Win has it correct........
    Dave Hickey/ Fort Worth

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  7. #7
    A wheelist
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    Quote Originally Posted by Dave Hickey
    Win has it correct........
    Wim DOES have it correct. It's easily seen here. More rake = less trail = less stability. Less rake = more trail = more stability.
    Attached Thumbnails Attached Thumbnails Can someone please explain Fork Rake to me?-frame_stability_sketch.jpg  
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  8. #8
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    Quote Originally Posted by wim
    Now both the OP and you have got it reversed. Less rake > more trail > slower steering. More rake > less trail > quicker steering.

    I have to admit that the word "rake" is confusing because it implies an angle or a curvature. But with bicycles, "rake" is the distance in millimeter between two imaginary straight lines parallel to each other. Another word for bicycle fork rake is "offset", which is less confusing, but hasn't really caught on.

    /w
    My bad Wim, you got me....definition for rake and you are correct. Good job buddy.
    With people like Peter P. around, I am done posting on this website. Mean people have driven me off after 9 plus years. Good luck newbies beware.

  9. #9
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    As for the impact of a change. If the frame is on the verge of instability, then 3mm change in rake can make a noticeable difference. I have a bike where with the original 43mm fork it was impossible to ride "hands off". With a 40mm fork it's fine.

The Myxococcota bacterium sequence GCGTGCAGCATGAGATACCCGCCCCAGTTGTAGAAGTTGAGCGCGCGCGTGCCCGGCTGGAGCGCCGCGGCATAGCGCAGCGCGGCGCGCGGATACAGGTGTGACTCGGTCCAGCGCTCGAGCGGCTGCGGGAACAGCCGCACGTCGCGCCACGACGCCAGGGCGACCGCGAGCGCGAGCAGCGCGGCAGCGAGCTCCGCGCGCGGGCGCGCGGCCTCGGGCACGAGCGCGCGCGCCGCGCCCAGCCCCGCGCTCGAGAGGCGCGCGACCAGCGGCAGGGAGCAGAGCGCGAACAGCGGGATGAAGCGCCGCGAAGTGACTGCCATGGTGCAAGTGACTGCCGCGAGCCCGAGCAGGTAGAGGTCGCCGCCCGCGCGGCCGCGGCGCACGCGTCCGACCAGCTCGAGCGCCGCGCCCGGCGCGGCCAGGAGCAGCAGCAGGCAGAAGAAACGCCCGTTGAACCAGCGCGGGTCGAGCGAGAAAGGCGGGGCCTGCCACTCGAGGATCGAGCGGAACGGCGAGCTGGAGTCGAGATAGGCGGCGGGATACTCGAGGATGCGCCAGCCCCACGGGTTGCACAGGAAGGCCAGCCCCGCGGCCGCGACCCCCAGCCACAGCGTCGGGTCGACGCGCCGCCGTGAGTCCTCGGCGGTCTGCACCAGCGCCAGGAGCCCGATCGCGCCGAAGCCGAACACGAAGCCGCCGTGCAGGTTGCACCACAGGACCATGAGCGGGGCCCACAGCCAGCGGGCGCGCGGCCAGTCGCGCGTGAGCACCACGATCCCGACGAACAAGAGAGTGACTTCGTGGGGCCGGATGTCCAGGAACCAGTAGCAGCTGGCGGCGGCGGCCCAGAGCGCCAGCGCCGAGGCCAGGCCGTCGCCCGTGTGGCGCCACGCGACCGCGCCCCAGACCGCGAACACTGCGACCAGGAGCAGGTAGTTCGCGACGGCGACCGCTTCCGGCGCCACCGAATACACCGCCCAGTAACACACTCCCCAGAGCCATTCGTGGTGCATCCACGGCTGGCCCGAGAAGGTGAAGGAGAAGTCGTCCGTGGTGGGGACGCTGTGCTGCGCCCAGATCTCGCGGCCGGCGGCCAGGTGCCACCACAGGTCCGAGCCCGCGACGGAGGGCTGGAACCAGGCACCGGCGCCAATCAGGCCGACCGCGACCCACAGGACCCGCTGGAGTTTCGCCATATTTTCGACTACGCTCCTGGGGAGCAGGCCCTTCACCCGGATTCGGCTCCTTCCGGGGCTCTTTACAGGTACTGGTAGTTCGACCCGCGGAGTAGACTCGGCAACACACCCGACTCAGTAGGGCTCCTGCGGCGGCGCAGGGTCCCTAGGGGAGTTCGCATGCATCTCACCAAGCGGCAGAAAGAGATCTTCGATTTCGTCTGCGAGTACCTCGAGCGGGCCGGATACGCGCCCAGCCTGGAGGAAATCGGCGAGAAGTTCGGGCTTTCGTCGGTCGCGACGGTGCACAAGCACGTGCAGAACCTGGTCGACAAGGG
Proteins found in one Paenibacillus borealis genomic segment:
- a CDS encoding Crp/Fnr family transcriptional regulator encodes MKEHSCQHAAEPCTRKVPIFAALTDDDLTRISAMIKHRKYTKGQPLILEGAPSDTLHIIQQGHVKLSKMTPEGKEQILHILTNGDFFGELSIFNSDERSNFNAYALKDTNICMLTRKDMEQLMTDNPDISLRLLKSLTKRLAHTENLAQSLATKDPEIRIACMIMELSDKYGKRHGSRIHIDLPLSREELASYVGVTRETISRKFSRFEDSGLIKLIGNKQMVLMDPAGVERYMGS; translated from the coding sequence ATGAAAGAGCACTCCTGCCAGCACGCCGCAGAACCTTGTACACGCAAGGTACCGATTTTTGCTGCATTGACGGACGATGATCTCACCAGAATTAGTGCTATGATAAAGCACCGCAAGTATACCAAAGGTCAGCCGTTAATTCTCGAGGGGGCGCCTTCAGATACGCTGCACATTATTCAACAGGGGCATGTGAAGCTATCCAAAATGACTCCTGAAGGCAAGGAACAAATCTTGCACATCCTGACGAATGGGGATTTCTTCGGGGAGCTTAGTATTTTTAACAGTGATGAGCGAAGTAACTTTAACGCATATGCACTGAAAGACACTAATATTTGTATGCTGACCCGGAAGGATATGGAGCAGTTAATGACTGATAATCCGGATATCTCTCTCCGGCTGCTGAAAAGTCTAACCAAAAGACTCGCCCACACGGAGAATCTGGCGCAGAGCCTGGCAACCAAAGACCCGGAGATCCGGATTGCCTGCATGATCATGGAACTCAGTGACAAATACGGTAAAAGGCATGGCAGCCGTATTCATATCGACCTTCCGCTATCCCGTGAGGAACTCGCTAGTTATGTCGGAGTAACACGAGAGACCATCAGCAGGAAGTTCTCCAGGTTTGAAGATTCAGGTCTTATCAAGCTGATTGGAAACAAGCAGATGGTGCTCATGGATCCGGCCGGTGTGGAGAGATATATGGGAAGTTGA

10. #10
    wim
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    Quote Originally Posted by Hooben
    My bad Wim, you got me
    Well, I didn't mean to "get" anyone—just explain how "rake" is used (confusingly) in the bicycling world. If you want some more confusing facts, "rake" in the motorcycle world refers to the steering axis angle (identical to the head tube angle on a bicycle) and it's expressed in degrees. On a motorcycle, a zero-degree rake would be vertical. And yes, more rake means slower steering on a motorcycle.

  11. #11
    ridinglikecrazy
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    Thank guys for all the responses. I have a '09 CAAD9-6. the OEM fork has a 45 rake, according to the Mfg. I'm looking at a 3T fork which has a 43 rake. So according to the responses here, it really shouldn't make that much difference at all.

    The bike steers nicely now, and I'm accustomed to it. So perhpas ther 43 is the way to go for me.


    RD

  12. #12
    A wheelist
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    Here's a better graphic than the other one I posted.

    It's easy to see what a difference more or less rake will make to the Trail -
    Attached Images Attached Images  
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    Mike T's home wheelbuilding info - dedicated to providing Newby wheelbuilder information and motivation.

    I'm not cranky; I just have a violent reaction to stupid people.